The queen of a naked mole rat colony can have offspring into old age. Researchers have now found out which factors are responsible for this phenomenon, which is very rare in the animal kingdom. In contrast to humans and other mammals, naked mole rats are probably able to produce egg cells throughout their lives, write scientists led by Miguel Brieño-Enríquez from the Pittsburgh School of Medicine in the journal "Nature Communications".
The rodents, which are up to 15 centimeters long and have hardly any hair, live mainly in East Africa and can live to be around 30 years old. "Naked mole rats are the strangest mammals," said scientist Brieño-Enríquez, according to a university statement. "They live the longest of all rodents, almost never get cancer, don't feel pain like other mammals, live in underground colonies, and only the queen can have children. But to me, the most amazing thing is that they never stop having children - They don't have a decrease in fertility as they get older. We want to understand how they do that."
Three causes of lifetime fertility
Together with his colleagues, Brieño-Enríquez compared the ovaries of naked mole rats at different life stages with those of mice and found indications of three possible reasons for the lifelong fertility of the naked mole rat: Female naked mole rats had significantly more oocytes than female mice, while those in significantly fewer rates die off. For example, the researchers found 1.5 million egg cells in an eight-day-old female naked mole rat - 95 percent more than in a female mouse of the same age, even though the ovaries of the two animals are comparable in size.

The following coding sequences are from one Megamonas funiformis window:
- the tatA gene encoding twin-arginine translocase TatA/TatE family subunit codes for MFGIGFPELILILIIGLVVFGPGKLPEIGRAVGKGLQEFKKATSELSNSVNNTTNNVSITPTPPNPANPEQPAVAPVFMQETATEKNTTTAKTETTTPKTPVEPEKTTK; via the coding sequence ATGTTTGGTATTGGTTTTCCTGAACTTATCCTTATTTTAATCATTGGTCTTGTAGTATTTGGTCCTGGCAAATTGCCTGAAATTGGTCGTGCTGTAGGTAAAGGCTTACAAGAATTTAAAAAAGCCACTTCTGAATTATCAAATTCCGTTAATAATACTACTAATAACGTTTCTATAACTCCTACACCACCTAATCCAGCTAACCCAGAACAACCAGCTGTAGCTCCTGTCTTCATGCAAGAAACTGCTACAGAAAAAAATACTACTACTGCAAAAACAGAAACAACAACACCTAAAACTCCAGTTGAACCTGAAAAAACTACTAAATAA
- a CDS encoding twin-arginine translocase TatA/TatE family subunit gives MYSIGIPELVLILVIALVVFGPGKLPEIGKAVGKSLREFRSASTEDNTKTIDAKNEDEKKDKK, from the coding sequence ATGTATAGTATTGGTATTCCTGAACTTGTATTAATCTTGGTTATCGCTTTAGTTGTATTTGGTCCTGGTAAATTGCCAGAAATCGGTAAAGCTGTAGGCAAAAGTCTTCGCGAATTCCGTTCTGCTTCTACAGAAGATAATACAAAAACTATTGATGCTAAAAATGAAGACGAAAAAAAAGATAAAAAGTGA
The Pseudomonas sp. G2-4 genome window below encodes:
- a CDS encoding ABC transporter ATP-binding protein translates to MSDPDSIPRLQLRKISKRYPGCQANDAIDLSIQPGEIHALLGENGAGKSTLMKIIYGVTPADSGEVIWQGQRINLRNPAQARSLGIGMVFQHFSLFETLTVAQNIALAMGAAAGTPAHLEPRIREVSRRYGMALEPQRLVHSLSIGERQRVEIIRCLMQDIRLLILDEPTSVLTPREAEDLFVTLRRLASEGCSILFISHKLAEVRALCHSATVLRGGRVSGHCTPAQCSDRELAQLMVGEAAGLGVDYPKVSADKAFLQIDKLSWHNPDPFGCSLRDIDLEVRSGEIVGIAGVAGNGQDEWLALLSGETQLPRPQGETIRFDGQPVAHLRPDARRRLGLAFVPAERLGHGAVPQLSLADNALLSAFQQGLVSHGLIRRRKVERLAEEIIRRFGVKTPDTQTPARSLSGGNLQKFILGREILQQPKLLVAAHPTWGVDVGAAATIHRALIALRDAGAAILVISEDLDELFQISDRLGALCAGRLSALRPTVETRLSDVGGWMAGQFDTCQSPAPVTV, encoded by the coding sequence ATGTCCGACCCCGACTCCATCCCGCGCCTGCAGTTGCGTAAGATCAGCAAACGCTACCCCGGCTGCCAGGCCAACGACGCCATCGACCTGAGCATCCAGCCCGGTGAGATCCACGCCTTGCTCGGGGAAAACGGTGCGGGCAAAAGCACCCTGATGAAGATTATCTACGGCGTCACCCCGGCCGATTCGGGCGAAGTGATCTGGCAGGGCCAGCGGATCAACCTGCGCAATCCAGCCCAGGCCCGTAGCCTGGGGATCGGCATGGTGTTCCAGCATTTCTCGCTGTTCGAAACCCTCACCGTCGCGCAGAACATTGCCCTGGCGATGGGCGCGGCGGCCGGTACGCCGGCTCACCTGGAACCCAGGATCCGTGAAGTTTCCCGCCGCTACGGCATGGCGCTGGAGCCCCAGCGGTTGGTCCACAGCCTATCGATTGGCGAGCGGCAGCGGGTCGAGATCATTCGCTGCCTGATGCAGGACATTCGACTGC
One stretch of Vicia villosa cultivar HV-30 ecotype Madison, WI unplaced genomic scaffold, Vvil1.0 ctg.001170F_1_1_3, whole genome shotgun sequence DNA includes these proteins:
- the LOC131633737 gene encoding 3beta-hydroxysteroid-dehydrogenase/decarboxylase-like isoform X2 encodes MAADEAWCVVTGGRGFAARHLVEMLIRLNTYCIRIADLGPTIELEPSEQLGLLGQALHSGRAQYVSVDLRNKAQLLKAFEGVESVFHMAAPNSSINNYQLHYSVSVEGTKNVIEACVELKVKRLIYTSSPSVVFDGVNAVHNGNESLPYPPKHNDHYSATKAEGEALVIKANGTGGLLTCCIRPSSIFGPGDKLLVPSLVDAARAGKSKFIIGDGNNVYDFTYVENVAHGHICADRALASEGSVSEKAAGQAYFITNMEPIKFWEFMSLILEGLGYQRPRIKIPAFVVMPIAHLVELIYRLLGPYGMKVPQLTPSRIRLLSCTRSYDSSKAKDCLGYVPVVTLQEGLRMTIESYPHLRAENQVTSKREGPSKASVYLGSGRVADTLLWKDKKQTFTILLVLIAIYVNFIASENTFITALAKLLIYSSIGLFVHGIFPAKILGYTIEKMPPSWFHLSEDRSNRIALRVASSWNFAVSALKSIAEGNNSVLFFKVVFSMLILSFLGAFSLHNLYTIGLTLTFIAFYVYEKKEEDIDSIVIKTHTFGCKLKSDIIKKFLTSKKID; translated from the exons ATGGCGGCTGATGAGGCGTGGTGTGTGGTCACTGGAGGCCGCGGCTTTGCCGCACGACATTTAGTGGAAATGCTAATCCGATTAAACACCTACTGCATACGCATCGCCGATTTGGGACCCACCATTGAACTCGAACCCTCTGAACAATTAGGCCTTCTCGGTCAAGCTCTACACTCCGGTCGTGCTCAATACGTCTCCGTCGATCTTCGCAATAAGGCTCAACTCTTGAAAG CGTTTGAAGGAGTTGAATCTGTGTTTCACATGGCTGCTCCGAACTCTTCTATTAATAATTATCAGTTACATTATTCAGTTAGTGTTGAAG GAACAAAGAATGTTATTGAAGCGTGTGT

Indications were also found that female naked mole rats formed new eggs over the course of their lives. Although only the respective queen of a colony reproduces, all other female naked mole rats are theoretically able to assume this position at any time.
An extraordinary discovery
"This discovery is extraordinary," said Ned Place of Cornell University College of Veterinary Medicine, who was also involved in the study. "It scratches the dogma established around 70 years ago, according to which female mammals are equipped with a finite number of egg cells around their birth, without any more being added afterwards." Now it is to be examined whether these findings can possibly also be used to better understand the human ovaries and fertility - or to develop drugs to support them.